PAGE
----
This year has seen an abundance of superhero films. That may be cause for celebration for fans, but for others it might represent a glut. ‘X-Men: Apocalypse’ is a case in point. Whilst up to the technical and performance standards of previous entries, the sixth movie in the X-Men series has a generic, tired feel to it. There’s a sense of going through the heroic motions than offering anything fresh. Familiarity perhaps breeds contempt with the overdose of Marvel/DC comic book productions continuing unabated.
When the first and most powerful mutant Apocalypse (Oscar Isaac) awakens from an endless slumber, he sets out to re-create earth. With the help of rogue mutant Magneto (Michael Fassbender), Apocalypse wants the planet to do his bidding. In his way are Professor Charles Xavier (James McAvoy) and his fellow mutant pupils who join forces to eradicate this new evil. The battle for Earth’s future reaches a crescendo where the survival of every participant isn’t guaranteed.
Directing his fourth X-Men film, Bryan Singer should know what makes an X-Men story work. ‘Apocalypse’ mostly works due to his keen eye for spectacular action and dazzling visuals. Aided by the usual solid efforts of actors Fassbender, McAvoy and cast, the stage is set for a diverting entry. Letting it down is the script’s lack of energetic zest. It is easy feeling as if you’ve seen everything before with not much new added to the mythos.
That isn’t to say ‘X-Men: Apocalypse’ is a dull affair because it isn’t. There is more humour in the usually dour X-Men world this time around, making the heroically-gifted characters feel more human. The dearth of characters is sometimes too much as like most recent block-busters ‘X-Men: Apocalypse’ crams in as many as possible. This has the effect of drawing you away too much from the more interesting mind games between the main characters. What’s on offer is good but less can be so much more in such an effects-heavy movie.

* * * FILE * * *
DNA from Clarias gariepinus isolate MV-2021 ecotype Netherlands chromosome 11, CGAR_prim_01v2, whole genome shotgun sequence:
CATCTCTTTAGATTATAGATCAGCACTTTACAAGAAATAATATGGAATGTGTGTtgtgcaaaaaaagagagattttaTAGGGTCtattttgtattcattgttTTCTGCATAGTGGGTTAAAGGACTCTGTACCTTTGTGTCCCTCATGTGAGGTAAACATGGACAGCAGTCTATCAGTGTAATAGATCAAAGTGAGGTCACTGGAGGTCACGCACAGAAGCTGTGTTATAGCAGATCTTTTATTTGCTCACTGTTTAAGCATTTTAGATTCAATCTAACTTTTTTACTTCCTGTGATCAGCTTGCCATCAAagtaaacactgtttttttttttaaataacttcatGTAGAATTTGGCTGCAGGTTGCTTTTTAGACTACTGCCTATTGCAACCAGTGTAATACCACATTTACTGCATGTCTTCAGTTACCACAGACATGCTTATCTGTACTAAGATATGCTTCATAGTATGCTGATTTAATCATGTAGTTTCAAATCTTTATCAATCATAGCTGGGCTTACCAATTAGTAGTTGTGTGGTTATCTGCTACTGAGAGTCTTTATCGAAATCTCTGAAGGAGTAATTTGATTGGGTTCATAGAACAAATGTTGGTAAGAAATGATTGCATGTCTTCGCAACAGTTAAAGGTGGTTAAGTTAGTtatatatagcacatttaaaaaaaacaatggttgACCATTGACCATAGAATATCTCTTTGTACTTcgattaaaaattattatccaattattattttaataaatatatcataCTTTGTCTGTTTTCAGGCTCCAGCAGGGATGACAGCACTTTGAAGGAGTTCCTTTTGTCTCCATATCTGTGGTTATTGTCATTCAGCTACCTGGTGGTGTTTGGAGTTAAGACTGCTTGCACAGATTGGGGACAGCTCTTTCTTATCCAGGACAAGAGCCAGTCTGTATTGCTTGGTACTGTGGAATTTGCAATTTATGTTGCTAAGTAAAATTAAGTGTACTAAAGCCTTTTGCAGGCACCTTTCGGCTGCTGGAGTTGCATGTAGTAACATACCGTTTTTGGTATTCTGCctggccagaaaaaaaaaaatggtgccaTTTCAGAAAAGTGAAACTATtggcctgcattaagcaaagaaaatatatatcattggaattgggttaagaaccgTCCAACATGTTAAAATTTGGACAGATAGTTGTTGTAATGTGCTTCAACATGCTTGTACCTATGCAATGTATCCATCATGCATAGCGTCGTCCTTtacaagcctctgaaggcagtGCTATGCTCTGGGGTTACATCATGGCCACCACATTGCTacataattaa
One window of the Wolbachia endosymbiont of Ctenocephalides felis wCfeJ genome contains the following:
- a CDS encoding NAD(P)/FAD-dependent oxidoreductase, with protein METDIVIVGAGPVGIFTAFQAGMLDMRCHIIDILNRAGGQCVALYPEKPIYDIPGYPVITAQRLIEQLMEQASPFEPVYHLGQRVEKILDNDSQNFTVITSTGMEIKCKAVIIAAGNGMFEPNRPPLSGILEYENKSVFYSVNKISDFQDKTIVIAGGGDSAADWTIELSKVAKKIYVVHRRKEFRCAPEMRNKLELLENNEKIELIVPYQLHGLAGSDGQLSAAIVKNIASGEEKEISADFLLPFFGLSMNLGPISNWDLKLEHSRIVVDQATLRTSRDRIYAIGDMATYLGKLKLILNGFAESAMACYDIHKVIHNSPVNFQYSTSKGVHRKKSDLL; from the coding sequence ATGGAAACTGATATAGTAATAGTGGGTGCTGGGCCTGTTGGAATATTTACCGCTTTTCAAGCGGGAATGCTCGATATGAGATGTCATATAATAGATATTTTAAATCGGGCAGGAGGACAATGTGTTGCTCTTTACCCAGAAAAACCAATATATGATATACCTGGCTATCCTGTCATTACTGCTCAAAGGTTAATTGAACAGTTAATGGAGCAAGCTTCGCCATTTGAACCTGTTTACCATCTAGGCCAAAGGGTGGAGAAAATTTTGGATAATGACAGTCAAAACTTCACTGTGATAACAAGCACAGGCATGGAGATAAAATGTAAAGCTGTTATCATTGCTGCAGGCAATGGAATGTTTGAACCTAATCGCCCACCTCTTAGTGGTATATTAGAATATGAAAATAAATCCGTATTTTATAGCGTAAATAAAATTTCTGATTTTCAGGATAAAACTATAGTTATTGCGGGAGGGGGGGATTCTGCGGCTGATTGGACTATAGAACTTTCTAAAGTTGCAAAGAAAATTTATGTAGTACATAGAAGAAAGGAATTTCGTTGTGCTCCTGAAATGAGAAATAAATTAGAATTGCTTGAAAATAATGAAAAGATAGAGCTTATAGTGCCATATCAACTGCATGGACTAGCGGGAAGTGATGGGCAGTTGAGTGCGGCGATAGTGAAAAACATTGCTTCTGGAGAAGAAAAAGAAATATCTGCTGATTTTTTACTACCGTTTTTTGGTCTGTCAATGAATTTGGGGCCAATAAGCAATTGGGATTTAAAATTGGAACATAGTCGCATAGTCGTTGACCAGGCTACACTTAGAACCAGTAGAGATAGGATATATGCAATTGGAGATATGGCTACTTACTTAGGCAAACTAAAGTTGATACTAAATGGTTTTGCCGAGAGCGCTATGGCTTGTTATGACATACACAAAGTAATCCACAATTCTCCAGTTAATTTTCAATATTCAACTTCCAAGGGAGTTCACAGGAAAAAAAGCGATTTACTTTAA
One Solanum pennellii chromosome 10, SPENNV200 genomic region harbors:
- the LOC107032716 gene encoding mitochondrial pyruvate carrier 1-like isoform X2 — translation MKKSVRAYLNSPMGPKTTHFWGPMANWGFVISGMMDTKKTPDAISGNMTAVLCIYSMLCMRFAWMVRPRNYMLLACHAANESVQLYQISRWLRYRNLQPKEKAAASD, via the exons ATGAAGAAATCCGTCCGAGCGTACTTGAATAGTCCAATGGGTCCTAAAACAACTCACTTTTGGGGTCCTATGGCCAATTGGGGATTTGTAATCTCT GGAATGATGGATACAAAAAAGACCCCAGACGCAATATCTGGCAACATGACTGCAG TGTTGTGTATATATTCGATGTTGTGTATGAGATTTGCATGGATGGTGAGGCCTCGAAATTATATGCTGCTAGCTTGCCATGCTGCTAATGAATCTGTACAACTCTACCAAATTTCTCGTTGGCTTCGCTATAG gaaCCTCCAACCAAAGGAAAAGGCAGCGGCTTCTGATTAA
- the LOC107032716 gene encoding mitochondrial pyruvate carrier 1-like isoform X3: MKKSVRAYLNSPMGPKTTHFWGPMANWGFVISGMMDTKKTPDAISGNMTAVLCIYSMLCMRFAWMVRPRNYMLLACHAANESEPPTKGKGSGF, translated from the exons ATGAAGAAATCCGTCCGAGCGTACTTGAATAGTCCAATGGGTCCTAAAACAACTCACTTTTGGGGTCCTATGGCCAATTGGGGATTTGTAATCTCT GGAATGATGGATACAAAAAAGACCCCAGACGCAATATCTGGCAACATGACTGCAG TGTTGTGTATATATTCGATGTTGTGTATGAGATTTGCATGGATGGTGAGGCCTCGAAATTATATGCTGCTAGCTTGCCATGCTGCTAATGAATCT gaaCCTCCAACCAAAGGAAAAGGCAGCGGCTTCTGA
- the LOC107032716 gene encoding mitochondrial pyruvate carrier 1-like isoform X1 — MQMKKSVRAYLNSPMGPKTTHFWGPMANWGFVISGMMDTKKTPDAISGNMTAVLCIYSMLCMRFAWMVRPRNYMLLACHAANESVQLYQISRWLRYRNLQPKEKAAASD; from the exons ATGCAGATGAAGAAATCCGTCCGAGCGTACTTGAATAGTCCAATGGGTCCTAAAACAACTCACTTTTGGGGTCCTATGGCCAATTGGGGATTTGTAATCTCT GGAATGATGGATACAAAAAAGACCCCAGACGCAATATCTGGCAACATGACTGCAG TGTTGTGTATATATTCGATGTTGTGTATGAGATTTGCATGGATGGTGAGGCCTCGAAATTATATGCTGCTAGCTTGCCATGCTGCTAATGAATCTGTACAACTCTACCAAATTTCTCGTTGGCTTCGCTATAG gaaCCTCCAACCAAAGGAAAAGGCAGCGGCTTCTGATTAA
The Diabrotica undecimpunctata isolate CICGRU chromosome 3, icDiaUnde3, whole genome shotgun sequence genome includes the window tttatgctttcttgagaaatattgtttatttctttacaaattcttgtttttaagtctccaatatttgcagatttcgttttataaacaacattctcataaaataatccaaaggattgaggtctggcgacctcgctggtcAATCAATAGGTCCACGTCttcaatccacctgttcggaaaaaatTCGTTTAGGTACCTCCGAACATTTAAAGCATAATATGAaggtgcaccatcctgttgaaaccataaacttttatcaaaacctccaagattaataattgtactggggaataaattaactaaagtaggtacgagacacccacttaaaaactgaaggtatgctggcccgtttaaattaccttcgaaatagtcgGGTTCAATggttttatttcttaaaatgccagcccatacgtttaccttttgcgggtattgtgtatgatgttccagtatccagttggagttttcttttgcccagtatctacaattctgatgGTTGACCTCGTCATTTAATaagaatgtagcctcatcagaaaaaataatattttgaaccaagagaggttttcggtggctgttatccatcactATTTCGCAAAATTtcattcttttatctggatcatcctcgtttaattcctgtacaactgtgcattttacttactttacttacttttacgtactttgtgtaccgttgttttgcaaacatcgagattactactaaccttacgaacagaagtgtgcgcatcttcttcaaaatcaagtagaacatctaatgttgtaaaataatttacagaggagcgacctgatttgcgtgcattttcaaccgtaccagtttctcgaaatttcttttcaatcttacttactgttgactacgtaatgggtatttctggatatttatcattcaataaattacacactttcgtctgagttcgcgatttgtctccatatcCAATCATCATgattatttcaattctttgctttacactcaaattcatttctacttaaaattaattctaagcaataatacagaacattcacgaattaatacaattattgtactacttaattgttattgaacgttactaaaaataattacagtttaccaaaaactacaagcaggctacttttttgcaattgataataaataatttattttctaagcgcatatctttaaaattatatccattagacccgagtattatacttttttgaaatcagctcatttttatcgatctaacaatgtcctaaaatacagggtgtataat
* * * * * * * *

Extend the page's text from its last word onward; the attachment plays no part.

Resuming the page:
‘X-Men: Apocalypse’ delivers tons of noise and explosions to belt eardrums. Story-wise it isn’t as strong as previous instalments. It’s better than some superhero spectacles although it may be wise to give this bunch of heroes a rest before their welcome is over-stayed.
Rating out of 10: 6
There have been so many superhero films recently, it’s been hard telling them apart. Many have the same template of high-octane thrills and an abundance of CGI-fused action. It would be very easy to cynically think ‘Captain America: Civil War’ would just be the same. To a degree it is, although the strong direction and solid characterisation make it more than diverting. With an emotional and personal involvement in the story, ‘Captain America: Civil War’ ensures its many masked heroes leap through the comic book pages with mighty abandon.
When collateral damage is caused by The Avengers, led by Captain America/Steve Rogers (Chris Evans) the government steps in. Creating a system of better accountability, this leads to a shocking split. With Rogers wanting to continue a path of individual freedom, his views are opposed by Iron Man/Tony Stark (Robert Downey Jnr). Battle-lines are quickly drawn as hero vs. hero with the game of brinkmanship used by sinister forces determined to eradicate the heroes forever.
Having directed the previous Captain America film ‘Winter Soldier’ to great acclaim, the Russo Brothers do the same with ‘Civil War’. The title is a little mis-leading as this is more an Avengers tale than a genuine solo Captain America outing. This somewhat de-values the title character’s contribution although overall ‘Civil War’ delivers glossy spectacle. Injected with intelligent plotting exploring issues of trust and loyalty, the story zooms along at break-neck speed disguising its gargantuan run-time.
For long-time Marvel comic fans, ‘Civil War’ provides a blancmange of super-heroics. Spider-Man and Black Panther make their debuts in the official Marvel cinematic universe, infusing a freshness the script needs. Their contribution to the action sequences make them watchable even if perhaps watching constantly fighting heroes becomes a little tedious. The strength of the direction and story make up for it, giving the solid cast plenty to get stuck into in between wearing outrageous outfits.
‘Captain America: Civil War’ is what you’d expect from a Marvel movie. It has style, pace and excitement wrapped in an easily viewable package. The cost of a cinema ticket would be well spent for an escapist night-out with the big-screen surely invented for a massive block-buster such as this.
Rating out of 10: 7